What were you inspired by for this year’s Orchid Show? How will it be different from years past?
Since the New York Botanical Garden is celebrating it’s 125th anniversary, this year we decided to go with a theme of the orchid show that celebrated and detailed the history of the plants journey into cultivation. Looking at this wonderful history, the stories and personalities behind the quest for these exotic plants is as colorful as the blooms they possess.
What is the most memorable orchid you’ve ever encountered?
A tough question for me, as I have been growing and researching orchids for over 30 years now. I have traveled around the world to observe orchids in the wild to learn more about them and understand how to better grow and conserve orchids in cultivation. There are many orchids that I have seen that can only essentially be observed in the wild as the conditions they require are almost impossible to duplicate in a greenhouse environment. I could list many plants that I have seen, but I love them all.
What does NYBG do to preserve orchids in the wild?
The New York Botanical Garden is actively involved in researching plants in the wild, documenting their populations and distribution. Science staff has also worked on creating reserves in areas threatened by deforestation where many orchid species are found. In the greenhouses we run a CITES rescue center to help rehabilitate and care for orchids that have been brought into the country illegally. Rather than see the plants destroyed, they are brought here to be cared for and grown on.
What features of the show do you think will really capture people’s imagination?
I think that many people are unaware of the interesting and sometimes bizarre history of the orchids’ journey from the wild into cultivation and the subsequent “Orchidelirium” during the Victorian Era. It is a wonderful story with lots of scientific and historic legend and lore surrounding the plants and the people who discovered, grew, and researched them.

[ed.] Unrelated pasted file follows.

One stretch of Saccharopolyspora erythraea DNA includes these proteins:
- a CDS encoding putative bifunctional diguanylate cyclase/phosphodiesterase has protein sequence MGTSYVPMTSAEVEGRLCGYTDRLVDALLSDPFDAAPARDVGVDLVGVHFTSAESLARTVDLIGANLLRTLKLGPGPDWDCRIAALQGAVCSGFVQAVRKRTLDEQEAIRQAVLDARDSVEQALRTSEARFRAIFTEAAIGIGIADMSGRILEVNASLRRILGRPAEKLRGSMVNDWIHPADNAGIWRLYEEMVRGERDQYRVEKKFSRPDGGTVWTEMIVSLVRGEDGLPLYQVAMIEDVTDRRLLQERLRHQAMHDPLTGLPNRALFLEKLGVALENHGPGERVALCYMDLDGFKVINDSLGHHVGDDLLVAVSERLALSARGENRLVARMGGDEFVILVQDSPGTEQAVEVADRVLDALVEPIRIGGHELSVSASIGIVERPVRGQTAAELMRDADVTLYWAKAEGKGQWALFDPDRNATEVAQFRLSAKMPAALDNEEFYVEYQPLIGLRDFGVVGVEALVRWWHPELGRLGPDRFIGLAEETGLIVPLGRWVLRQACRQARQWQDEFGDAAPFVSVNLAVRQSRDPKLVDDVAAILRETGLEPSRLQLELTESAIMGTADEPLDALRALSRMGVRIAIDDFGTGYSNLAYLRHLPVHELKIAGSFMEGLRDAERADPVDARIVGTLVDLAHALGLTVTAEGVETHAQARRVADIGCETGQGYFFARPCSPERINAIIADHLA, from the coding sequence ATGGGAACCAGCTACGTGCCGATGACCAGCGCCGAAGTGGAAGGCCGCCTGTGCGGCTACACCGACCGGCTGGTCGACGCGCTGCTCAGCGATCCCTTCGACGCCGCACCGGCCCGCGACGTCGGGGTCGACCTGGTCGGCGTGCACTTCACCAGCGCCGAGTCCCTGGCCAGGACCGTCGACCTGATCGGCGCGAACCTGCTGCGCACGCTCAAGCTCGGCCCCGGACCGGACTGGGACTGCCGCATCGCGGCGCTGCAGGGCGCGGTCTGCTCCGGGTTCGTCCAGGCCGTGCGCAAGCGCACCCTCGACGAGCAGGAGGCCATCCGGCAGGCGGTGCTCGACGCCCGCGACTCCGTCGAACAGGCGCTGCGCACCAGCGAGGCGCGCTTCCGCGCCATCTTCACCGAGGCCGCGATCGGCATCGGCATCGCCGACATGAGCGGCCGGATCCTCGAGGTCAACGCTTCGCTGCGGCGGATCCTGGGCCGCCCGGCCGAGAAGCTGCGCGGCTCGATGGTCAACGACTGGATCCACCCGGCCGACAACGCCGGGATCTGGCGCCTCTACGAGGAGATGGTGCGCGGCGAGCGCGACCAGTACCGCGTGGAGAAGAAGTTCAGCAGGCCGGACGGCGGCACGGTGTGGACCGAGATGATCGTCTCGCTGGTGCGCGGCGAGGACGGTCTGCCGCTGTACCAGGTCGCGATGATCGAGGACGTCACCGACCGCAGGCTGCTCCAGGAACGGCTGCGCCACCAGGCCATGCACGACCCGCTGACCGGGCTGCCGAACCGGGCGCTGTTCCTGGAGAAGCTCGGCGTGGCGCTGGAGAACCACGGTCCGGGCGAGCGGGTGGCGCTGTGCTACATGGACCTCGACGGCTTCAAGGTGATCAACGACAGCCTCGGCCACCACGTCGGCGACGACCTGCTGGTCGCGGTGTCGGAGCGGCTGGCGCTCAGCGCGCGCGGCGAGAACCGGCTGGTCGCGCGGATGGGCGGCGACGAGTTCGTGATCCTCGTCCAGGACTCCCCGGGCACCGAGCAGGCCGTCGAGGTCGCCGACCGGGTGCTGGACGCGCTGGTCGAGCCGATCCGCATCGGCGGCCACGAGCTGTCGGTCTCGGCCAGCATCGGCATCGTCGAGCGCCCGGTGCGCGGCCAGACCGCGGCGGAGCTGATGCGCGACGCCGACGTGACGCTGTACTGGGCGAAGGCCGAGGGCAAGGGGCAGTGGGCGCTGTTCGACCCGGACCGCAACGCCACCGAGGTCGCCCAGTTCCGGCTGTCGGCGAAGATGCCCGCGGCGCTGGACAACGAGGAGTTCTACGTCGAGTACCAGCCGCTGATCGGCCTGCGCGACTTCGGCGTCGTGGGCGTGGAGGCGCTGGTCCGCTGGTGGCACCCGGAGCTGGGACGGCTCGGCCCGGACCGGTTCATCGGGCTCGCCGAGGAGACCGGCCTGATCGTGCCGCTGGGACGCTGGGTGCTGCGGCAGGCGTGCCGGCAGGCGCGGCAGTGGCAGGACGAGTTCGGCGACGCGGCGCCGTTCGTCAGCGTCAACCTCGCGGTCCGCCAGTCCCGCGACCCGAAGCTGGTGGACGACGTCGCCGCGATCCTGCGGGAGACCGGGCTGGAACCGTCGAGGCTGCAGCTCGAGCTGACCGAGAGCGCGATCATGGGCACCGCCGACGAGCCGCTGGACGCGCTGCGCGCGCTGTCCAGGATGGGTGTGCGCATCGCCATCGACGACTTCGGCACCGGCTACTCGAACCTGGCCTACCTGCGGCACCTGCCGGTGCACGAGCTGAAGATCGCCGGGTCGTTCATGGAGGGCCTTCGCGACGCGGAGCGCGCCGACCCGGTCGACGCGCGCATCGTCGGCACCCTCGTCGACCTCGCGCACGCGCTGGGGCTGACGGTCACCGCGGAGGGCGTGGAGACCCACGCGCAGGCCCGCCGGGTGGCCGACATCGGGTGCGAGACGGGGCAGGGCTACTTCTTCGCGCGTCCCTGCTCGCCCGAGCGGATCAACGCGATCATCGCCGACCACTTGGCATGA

Of course, the thousands of orchids in bloom are the real draw especially during the cold gray days of winter.
What do orchids need when they’re growing in glass houses?
Orchids are a large and diverse family of plants and it is difficult to generalize their care requirements—depending on the plant and where it comes from, it could need cool and moist conditions or hot, bright and dry conditions. If you were to try to generalize, most orchids are happy with bright indirect light, good air movement, and good humidity.
Do you grow orchids at your own place?
Of course I do! I have my own personal greenhouse and a personal orchid collection of my own at home.
In your work, have you garnered any orchid care tips you’d like to share?
Orchids thrive on benign neglect—most people kill their orchids by over-watering them. Allow them to approach dryness before watering again. They need slightly differing conditions than most terrestrial (soil) plants.
Anything we’ve missed that you’d like to add?
Come to the orchid show—it’s an event that anyone who loves plants and horticulture, or even someone who needs a little bit of a tropical escape, shouldn’t miss!